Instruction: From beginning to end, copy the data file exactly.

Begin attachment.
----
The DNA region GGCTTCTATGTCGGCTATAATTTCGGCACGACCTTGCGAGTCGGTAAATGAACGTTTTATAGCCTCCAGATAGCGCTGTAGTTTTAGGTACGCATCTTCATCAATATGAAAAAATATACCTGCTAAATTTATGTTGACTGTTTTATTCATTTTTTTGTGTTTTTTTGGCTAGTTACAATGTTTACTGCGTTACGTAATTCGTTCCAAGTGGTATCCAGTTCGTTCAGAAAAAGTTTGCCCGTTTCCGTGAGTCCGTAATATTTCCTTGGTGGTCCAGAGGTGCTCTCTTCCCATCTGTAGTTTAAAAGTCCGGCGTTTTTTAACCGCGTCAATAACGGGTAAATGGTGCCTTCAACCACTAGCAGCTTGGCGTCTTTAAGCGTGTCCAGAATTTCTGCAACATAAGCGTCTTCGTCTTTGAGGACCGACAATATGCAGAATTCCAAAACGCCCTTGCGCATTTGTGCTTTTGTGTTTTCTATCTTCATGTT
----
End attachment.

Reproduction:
The DNA region GGCTTCTATGTCGGCTATAATTTCGGCACGACCTTGCGAGTCGGTAAATGAACGTTTTATAGCCTCCAGATAGCGCTGTAGTTTTAGGTACGCATCTTCATCAATATGAAAAAATATACCTGCTAAATTTATGTTGACTGTTTTATTCATTTTTTTGTGTTTTTTTGGCTAGTTACAATGTTTACTGCGTTACGTAATTCGTTCCAAGTGGTATCCAGTTCGTTCAGAAAAAGTTTGCCCGTTTCCGTGAGTCCGTAATATTTCCTTGGTGGTCCAGAGGTGCTCTCTTCCCATCTGTAGTTTAAAAGTCCGGCGTTTTTTAACCGCGTCAATAACGGGTAAATGGTGCCTTCAACCACTAGCAGCTTGGCGTCTTTAAGCGTGTCCAGAATTTCTGCAACATAAGCGTCTTCGTCTTTGAGGACCGACAATATGCAGAATTCCAAAACGCCCTTGCGCATTTGTGCTTTTGTGTTTTCTATCTTCATGTT